They swore, if we gave them our weapons, that the wars of the tribes would cease.
But when we disarmed They sold us and delivered us bound to our foe,
And the Gods of the Copybook Heading said: "Stick to the Devil you know."
-Rudyard Kipling

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Re: The Culture Forge

Post by Booted Vulture » Mon Feb 01, 2010 2:42 am

Now, that is a mad mix; bloodsport without the blood. Like metal sport! machine-oil-sport! A mix of vicious Russel Crowe style gladiatorial combat mixed with Robot Wars

What are the consequences of burning out in the wannabe up and comers? Does it just mean they can't pilot robots any more or do they suffer more serious medical conditions like actual Death?
Ah Brother! It's been too long!

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Re: The Culture Forge

Post by Shroom Man 777 » Mon Feb 01, 2010 1:58 pm

ARE YOU NOT ENTERTAINED?

I wonder if the Automata themselves are sponsored. I mean, some corporation making the stab-resistant skin, other companies making the unbreakable bones, and pharmaceuticals providing the acid spit or dental associations giving 'em sharpened teeth, and car companies providing for turbocharged mechani-cardiovascular systems, and other guys sponsoring the artificial musculatures and badass hydraulics systems. These Automata could be totally decked out in advertisements while they beat the ever living crap out of each other!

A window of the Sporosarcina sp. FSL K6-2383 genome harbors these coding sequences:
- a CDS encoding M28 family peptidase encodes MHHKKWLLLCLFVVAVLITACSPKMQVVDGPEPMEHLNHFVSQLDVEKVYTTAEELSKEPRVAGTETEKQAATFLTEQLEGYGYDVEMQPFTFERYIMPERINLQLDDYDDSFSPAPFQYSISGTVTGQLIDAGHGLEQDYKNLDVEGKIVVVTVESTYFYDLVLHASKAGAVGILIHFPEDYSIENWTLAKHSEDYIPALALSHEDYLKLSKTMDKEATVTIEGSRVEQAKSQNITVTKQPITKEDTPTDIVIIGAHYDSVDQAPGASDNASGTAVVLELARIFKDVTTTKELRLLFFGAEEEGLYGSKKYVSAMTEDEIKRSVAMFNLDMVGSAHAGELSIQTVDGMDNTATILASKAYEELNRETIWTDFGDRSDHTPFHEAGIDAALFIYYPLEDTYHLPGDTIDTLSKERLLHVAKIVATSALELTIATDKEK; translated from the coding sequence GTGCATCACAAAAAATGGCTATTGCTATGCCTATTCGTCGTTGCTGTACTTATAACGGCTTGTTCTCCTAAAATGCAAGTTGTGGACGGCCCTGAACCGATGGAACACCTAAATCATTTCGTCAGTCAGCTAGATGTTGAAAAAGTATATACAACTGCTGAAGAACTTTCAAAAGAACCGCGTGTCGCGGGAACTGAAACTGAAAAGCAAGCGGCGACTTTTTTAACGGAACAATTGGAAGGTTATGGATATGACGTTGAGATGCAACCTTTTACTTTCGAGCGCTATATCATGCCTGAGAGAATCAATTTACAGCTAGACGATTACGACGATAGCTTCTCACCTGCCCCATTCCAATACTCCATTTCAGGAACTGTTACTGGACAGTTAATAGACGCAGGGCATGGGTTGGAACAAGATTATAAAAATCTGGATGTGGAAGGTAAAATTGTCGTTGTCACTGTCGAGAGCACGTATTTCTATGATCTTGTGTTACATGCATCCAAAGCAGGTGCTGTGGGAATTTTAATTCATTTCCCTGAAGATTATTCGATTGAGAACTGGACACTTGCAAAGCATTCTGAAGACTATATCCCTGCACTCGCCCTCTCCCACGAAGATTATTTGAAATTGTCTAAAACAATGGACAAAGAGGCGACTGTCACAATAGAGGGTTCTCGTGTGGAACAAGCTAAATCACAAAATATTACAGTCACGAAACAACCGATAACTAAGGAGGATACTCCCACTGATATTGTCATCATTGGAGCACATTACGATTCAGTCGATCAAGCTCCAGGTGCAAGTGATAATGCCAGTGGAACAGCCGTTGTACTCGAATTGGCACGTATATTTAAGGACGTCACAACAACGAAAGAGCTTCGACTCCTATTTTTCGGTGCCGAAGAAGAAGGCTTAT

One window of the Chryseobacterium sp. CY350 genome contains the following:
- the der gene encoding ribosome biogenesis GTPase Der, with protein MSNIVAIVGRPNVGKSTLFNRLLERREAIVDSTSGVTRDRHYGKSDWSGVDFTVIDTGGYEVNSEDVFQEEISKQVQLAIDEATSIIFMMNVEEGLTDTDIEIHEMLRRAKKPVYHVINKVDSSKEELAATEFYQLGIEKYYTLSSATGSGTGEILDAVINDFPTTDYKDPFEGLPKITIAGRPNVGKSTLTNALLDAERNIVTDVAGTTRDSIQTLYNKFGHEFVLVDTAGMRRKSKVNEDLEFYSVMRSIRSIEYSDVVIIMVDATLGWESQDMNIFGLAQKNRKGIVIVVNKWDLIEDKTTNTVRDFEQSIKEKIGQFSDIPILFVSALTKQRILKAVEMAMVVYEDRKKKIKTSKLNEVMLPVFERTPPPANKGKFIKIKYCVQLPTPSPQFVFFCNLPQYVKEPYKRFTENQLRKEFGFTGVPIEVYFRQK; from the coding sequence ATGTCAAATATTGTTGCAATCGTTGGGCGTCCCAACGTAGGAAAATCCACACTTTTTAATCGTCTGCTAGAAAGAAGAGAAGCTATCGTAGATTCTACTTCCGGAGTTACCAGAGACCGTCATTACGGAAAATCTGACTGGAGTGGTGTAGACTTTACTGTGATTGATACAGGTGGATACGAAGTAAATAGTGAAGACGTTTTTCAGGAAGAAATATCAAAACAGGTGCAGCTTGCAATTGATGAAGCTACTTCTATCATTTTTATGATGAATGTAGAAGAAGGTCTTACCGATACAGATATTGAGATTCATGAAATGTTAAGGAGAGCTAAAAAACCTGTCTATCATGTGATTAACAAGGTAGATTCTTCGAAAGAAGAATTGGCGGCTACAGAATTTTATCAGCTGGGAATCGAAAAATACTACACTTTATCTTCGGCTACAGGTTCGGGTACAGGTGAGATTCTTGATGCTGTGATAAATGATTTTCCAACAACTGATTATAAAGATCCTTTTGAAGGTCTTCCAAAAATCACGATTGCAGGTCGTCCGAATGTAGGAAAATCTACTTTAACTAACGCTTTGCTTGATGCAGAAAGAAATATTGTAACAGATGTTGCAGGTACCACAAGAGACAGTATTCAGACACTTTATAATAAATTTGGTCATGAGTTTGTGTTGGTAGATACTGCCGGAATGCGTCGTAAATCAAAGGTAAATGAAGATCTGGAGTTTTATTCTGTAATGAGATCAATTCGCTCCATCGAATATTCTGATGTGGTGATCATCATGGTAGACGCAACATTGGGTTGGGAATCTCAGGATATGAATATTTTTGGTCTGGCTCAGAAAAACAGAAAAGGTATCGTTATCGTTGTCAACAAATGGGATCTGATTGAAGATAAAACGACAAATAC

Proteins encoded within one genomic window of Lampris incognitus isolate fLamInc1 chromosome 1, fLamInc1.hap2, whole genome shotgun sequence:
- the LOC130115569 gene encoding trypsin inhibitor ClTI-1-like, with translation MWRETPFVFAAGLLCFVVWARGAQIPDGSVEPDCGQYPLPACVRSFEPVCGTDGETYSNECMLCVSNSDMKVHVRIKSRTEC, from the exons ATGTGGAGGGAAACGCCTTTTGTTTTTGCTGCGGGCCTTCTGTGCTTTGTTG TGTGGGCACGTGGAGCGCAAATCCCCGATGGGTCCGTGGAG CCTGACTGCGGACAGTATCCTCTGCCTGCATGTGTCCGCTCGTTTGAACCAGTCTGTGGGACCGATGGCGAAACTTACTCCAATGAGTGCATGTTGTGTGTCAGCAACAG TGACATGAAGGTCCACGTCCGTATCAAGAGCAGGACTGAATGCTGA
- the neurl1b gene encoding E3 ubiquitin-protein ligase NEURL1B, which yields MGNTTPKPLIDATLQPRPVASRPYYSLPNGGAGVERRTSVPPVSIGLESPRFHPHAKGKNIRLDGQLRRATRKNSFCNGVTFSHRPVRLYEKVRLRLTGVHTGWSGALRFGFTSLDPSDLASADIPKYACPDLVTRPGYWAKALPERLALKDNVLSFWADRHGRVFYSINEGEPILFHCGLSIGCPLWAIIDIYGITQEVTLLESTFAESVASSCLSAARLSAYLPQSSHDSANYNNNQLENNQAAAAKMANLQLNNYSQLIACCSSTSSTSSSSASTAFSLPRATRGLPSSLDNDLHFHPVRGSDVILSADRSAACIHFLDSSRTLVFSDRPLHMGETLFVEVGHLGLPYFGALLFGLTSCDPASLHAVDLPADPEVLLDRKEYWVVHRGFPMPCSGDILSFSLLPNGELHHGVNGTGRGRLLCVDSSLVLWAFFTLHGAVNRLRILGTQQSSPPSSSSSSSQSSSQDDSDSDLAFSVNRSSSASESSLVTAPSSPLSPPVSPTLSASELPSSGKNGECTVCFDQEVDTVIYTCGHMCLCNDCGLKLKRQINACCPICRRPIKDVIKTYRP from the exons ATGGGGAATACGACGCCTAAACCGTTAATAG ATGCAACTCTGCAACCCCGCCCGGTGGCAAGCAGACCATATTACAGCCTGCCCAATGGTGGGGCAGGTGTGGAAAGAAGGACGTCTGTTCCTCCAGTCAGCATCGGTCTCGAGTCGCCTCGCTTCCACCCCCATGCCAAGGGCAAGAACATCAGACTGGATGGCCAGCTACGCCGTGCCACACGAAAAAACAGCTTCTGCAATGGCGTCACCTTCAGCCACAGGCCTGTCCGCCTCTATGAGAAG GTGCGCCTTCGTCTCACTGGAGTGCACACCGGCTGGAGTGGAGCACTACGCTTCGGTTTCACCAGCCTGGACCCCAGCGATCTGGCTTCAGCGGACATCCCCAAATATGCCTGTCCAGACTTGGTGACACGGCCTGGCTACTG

You mention "temporarily" transfering their souls, which kind of makes 'soul' analogous to conscience in the context of these avatars. Can one permanently transfer his soul into machines? And does the military have this technology also, for Automata soldiers?
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Re: The Culture Forge

Post by Kingmaker » Mon Feb 01, 2010 6:35 pm

What are the consequences of burning out in the wannabe up and comers? Does it just mean they can't pilot robots any more or do they suffer more serious medical conditions like actual Death?
Psychological burnout, mostly. Using a psycho-projector has no significant side effects, but constantly getting your dreams crushed in the most humiliating and painful way possible is not good for the mental health.
I wonder if the Automata themselves are sponsored. I mean, some corporation making the stab-resistant skin, other companies making the unbreakable bones, and pharmaceuticals providing the acid spit or dental associations giving 'em sharpened teeth, and car companies providing for turbocharged mechani-cardiovascular systems, and other guys sponsoring the artificial musculatures and badass hydraulics systems. These Automata could be totally decked out in advertisements while they beat the ever living crap out of each other!
Oh, you know they are. Pepsimech vs Cokemech: the ultimate showdown. Whose carbonated beverage can be weaponized more easily. Tune in next week on Shaft! network to find out, after an all new episode of Treadliest Warrior (an all new show where various tanks and their crews compete to see Who! Is! Treadliest!).